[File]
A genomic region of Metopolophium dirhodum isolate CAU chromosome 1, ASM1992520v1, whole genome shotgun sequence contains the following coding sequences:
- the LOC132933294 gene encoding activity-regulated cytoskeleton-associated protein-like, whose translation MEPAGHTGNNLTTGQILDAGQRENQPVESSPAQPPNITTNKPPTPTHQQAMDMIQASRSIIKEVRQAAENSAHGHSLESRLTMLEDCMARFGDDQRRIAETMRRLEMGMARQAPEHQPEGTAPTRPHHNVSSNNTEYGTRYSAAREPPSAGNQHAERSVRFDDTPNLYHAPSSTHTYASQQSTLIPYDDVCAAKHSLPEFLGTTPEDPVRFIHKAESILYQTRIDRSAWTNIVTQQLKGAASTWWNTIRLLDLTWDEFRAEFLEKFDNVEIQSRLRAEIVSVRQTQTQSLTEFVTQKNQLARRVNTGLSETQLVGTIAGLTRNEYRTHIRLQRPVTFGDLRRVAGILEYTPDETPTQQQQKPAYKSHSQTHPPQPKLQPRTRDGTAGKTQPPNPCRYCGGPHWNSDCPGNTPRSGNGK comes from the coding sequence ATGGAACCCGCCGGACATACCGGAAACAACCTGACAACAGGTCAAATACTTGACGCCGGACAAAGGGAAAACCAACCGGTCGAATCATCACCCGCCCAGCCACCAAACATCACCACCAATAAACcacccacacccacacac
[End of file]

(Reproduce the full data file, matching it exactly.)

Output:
A genomic region of Metopolophium dirhodum isolate CAU chromosome 1, ASM1992520v1, whole genome shotgun sequence contains the following coding sequences:
- the LOC132933294 gene encoding activity-regulated cytoskeleton-associated protein-like, whose translation MEPAGHTGNNLTTGQILDAGQRENQPVESSPAQPPNITTNKPPTPTHQQAMDMIQASRSIIKEVRQAAENSAHGHSLESRLTMLEDCMARFGDDQRRIAETMRRLEMGMARQAPEHQPEGTAPTRPHHNVSSNNTEYGTRYSAAREPPSAGNQHAERSVRFDDTPNLYHAPSSTHTYASQQSTLIPYDDVCAAKHSLPEFLGTTPEDPVRFIHKAESILYQTRIDRSAWTNIVTQQLKGAASTWWNTIRLLDLTWDEFRAEFLEKFDNVEIQSRLRAEIVSVRQTQTQSLTEFVTQKNQLARRVNTGLSETQLVGTIAGLTRNEYRTHIRLQRPVTFGDLRRVAGILEYTPDETPTQQQQKPAYKSHSQTHPPQPKLQPRTRDGTAGKTQPPNPCRYCGGPHWNSDCPGNTPRSGNGK comes from the coding sequence ATGGAACCCGCCGGACATACCGGAAACAACCTGACAACAGGTCAAATACTTGACGCCGGACAAAGGGAAAACCAACCGGTCGAATCATCACCCGCCCAGCCACCAAACATCACCACCAATAAACcacccacacccacacac